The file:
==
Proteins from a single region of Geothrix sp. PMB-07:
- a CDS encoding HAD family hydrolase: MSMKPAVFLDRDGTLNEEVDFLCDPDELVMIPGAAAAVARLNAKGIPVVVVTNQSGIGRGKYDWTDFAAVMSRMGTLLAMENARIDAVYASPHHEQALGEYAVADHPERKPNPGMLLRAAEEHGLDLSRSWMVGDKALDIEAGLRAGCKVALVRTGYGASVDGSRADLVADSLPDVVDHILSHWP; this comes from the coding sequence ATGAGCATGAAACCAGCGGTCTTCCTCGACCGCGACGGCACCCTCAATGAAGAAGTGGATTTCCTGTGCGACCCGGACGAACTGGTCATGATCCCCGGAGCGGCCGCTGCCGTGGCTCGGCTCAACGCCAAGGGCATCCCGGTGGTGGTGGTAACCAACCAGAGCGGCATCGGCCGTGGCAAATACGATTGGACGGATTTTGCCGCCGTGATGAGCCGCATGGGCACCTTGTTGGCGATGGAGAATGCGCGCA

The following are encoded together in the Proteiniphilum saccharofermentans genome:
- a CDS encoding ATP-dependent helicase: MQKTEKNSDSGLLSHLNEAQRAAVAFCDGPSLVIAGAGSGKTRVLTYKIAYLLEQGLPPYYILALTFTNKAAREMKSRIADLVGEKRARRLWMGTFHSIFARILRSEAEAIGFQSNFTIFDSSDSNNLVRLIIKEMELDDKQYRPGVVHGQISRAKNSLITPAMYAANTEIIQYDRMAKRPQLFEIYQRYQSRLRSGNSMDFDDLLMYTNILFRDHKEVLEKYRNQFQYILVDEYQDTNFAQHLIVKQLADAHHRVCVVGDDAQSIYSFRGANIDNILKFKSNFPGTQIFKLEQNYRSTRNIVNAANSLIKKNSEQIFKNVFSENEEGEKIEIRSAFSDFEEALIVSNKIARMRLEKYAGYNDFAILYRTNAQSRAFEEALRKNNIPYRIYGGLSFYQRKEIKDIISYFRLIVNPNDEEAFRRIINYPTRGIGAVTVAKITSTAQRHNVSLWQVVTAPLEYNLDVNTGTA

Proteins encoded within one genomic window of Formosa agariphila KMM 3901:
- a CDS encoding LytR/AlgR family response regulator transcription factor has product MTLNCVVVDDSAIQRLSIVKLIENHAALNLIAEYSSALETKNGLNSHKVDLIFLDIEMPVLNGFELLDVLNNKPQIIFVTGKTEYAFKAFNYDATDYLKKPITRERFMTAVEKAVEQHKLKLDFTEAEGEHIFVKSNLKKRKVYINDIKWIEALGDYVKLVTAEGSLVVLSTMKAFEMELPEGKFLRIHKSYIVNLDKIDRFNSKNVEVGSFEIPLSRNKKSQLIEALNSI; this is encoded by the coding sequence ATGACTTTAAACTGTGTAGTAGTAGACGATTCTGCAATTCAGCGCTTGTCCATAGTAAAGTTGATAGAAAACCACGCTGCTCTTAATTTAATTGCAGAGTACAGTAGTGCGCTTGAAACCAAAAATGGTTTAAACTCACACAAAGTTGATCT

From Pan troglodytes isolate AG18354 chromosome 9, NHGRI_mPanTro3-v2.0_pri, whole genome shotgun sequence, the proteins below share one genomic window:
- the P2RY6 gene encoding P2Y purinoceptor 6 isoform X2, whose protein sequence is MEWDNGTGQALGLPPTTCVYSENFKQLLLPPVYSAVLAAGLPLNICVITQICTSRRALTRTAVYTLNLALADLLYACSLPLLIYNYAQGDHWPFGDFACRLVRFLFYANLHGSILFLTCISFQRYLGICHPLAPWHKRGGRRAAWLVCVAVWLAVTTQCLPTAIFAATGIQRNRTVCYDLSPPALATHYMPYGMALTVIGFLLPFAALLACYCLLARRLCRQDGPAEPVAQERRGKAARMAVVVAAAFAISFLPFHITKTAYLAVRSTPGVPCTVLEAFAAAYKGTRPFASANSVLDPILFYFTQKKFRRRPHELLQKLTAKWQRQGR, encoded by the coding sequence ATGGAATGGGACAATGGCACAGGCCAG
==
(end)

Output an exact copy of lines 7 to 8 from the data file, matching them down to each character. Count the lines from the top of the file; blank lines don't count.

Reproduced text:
From Pan troglodytes isolate AG18354 chromosome 9, NHGRI_mPanTro3-v2.0_pri, whole genome shotgun sequence, the proteins below share one genomic window:
- the P2RY6 gene encoding P2Y purinoceptor 6 isoform X2, whose protein sequence is MEWDNGTGQALGLPPTTCVYSENFKQLLLPPVYSAVLAAGLPLNICVITQICTSRRALTRTAVYTLNLALADLLYACSLPLLIYNYAQGDHWPFGDFACRLVRFLFYANLHGSILFLTCISFQRYLGICHPLAPWHKRGGRRAAWLVCVAVWLAVTTQCLPTAIFAATGIQRNRTVCYDLSPPALATHYMPYGMALTVIGFLLPFAALLACYCLLARRLCRQDGPAEPVAQERRGKAARMAVVVAAAFAISFLPFHITKTAYLAVRSTPGVPCTVLEAFAAAYKGTRPFASANSVLDPILFYFTQKKFRRRPHELLQKLTAKWQRQGR, encoded by the coding sequence ATGGAATGGGACAATGGCACAGGCCAG